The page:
May 19, 2017#treehousefriday: Sunrise Day Camp Clubhouse

Pete was honored to build this communal treehouse at Sunrise Day Camp in New York, a free summer camp for children with cancer and their siblings. The idea behind the treehouse was to connect campers with nature and give them plenty of space for carefree play and exploration.

A grove of sturdy white oaks supports the elliptical, gazebo-like structure. Pete and the crew installed 13 heavy limb TABs and a series of steel bracket systems to create the strongest platform possible. A wheelchair-accessible ramp winds gently to the treehouse, which is filled with games, built-in benches, and modular tables for arts and crafts. Pete also used the area beneath the platform for extra play space, adding lots of cushions and hanging chairs. It was a real privilege to create some treehouse magic for these amazing kids.

Read on for the full photo tour…

Campers have a 360-degree view of the lush forest from inside the treehouse. Treehouses are known for their freeing, rejuvenating, and restorative qualities, derived from their connection to nature and lofty height. Pete was honored to bring a bit of this carefree treehouse spirit to children who suffer from cancer.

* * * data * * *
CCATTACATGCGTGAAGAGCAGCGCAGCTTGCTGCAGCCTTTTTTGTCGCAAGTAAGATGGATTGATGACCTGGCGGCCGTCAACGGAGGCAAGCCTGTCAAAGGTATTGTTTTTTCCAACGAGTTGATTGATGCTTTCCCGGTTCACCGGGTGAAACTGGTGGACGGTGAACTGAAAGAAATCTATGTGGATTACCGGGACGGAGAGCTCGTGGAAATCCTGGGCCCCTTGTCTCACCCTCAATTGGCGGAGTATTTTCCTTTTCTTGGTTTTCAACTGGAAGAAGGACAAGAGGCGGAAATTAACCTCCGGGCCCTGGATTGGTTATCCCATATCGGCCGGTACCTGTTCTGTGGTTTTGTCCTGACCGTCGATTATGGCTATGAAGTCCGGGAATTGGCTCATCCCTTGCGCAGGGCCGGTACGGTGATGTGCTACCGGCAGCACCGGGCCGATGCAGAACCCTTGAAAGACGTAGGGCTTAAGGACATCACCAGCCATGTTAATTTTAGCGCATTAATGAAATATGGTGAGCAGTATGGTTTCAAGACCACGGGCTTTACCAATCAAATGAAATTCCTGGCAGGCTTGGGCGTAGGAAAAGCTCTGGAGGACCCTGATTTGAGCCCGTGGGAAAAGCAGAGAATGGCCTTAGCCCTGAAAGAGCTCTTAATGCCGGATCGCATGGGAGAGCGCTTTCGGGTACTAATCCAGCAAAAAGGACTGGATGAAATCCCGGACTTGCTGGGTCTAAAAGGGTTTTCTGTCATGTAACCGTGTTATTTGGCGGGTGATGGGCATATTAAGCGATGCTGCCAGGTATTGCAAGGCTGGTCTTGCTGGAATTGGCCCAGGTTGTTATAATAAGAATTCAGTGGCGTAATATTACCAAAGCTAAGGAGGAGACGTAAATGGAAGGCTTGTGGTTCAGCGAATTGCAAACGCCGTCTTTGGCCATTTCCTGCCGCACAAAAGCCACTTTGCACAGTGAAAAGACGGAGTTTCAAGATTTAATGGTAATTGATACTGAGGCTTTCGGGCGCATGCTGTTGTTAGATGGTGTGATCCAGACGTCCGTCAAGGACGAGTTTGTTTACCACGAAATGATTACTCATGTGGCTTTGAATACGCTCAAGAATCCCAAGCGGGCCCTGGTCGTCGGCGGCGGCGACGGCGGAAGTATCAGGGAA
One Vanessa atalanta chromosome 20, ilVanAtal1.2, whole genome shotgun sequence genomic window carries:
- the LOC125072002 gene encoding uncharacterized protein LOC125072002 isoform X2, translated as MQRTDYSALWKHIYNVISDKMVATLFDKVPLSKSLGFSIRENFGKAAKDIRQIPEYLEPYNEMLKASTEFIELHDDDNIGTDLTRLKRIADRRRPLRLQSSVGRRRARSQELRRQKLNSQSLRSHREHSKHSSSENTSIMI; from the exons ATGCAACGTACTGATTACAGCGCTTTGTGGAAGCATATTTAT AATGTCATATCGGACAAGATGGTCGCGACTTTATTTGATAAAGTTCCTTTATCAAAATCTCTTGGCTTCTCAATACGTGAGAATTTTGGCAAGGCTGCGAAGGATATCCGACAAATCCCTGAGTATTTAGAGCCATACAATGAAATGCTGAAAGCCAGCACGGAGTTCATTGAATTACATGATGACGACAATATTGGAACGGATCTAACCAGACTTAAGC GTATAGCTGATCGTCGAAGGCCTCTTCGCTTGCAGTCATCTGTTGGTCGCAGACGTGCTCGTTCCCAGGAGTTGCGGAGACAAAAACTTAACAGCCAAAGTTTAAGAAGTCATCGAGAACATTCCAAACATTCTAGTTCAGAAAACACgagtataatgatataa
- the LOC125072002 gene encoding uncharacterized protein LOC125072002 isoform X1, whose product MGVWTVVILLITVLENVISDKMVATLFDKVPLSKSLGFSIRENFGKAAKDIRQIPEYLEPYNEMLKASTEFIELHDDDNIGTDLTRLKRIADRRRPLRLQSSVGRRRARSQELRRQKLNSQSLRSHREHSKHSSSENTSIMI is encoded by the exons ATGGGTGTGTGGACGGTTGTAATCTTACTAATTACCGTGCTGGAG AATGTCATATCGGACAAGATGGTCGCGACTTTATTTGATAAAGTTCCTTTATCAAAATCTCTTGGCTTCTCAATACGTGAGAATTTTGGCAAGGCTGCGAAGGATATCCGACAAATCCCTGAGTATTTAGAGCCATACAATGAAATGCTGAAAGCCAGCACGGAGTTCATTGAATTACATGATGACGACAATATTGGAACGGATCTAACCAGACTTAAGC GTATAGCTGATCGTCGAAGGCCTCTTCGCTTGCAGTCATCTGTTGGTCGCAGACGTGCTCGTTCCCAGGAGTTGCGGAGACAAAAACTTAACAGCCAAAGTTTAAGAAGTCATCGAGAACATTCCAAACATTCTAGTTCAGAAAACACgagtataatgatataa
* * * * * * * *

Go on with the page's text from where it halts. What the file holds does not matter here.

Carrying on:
An ADA-compliant ramp helps make this treehouse barrier-free.

Warm-toned western red cedar shingles cover the exterior. For added flare, Pete and the crew topped the treehouse with a decorative ridgepole.

The underbelly of the platform is an additional play space, with swinging chairs hanging from beams and comfy cushions littering the ground.

The crew installed ultra-high molecular weight polyethylene between beams and their metal brackets – these dense plastic pads allow beams to move with the trees without chafing against the metal.

Heavy limb systems and a series of steel knee braces support the platform from the oak trees, while a metal post provides extra beefy support in the center.

The treehouse roosts 13 feet off the ground.

A 60-foot-long ramp lined with hog wire railing provides a safe and wheelchair-accessible route to the treehouse.

The curved, oval shape maximizes interior capacity and gives a friendly, welcoming vibe.

Built-in benches provide plenty of seating. The modular work tables in the back can be brought together for arts and crafts.

The open, gazebo-like structure puts kids directly in touch with nature.

Building such a meaningful treehouse for these kids was a true privilege. Thank you, Sunrise Day Camp, for all that you do, and for having us for a very special treehouse build!

For another look at this treehouse, check out Animal Planet’s Treehouse Masters video, below:

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To the trees!